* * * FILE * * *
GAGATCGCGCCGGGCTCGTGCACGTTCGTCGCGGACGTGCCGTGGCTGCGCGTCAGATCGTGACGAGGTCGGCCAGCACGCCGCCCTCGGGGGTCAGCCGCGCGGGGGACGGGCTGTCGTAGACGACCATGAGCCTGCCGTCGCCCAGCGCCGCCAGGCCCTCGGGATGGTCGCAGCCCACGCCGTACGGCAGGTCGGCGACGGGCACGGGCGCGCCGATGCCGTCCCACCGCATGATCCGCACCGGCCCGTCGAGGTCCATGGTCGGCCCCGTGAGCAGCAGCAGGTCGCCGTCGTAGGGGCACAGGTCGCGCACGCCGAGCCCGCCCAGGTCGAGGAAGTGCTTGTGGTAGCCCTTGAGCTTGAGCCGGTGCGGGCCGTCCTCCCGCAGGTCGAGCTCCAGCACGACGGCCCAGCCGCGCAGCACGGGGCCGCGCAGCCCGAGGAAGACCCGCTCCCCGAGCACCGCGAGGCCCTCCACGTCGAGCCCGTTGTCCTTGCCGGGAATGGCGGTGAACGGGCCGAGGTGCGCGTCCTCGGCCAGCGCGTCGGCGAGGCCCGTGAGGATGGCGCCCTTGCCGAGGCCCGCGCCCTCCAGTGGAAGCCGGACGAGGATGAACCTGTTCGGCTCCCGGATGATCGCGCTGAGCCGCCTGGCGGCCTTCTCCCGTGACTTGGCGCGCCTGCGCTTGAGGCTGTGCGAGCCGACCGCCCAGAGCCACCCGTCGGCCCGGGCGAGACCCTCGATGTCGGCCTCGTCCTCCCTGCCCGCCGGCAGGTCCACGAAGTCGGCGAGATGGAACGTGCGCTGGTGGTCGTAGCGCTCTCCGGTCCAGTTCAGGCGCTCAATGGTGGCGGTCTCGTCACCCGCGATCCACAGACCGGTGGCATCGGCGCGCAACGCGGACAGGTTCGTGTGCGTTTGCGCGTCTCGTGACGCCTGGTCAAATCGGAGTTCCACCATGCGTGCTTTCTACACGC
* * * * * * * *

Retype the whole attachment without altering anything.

GAGATCGCGCCGGGCTCGTGCACGTTCGTCGCGGACGTGCCGTGGCTGCGCGTCAGATCGTGACGAGGTCGGCCAGCACGCCGCCCTCGGGGGTCAGCCGCGCGGGGGACGGGCTGTCGTAGACGACCATGAGCCTGCCGTCGCCCAGCGCCGCCAGGCCCTCGGGATGGTCGCAGCCCACGCCGTACGGCAGGTCGGCGACGGGCACGGGCGCGCCGATGCCGTCCCACCGCATGATCCGCACCGGCCCGTCGAGGTCCATGGTCGGCCCCGTGAGCAGCAGCAGGTCGCCGTCGTAGGGGCACAGGTCGCGCACGCCGAGCCCGCCCAGGTCGAGGAAGTGCTTGTGGTAGCCCTTGAGCTTGAGCCGGTGCGGGCCGTCCTCCCGCAGGTCGAGCTCCAGCACGACGGCCCAGCCGCGCAGCACGGGGCCGCGCAGCCCGAGGAAGACCCGCTCCCCGAGCACCGCGAGGCCCTCCACGTCGAGCCCGTTGTCCTTGCCGGGAATGGCGGTGAACGGGCCGAGGTGCGCGTCCTCGGCCAGCGCGTCGGCGAGGCCCGTGAGGATGGCGCCCTTGCCGAGGCCCGCGCCCTCCAGTGGAAGCCGGACGAGGATGAACCTGTTCGGCTCCCGGATGATCGCGCTGAGCCGCCTGGCGGCCTTCTCCCGTGACTTGGCGCGCCTGCGCTTGAGGCTGTGCGAGCCGACCGCCCAGAGCCACCCGTCGGCCCGGGCGAGACCCTCGATGTCGGCCTCGTCCTCCCTGCCCGCCGGCAGGTCCACGAAGTCGGCGAGATGGAACGTGCGCTGGTGGTCGTAGCGCTCTCCGGTCCAGTTCAGGCGCTCAATGGTGGCGGTCTCGTCACCCGCGATCCACAGACCGGTGGCATCGGCGCGCAACGCGGACAGGTTCGTGTGCGTTTGCGCGTCTCGTGACGCCTGGTCAAATCGGAGTTCCACCATGCGTGCTTTCTACACGC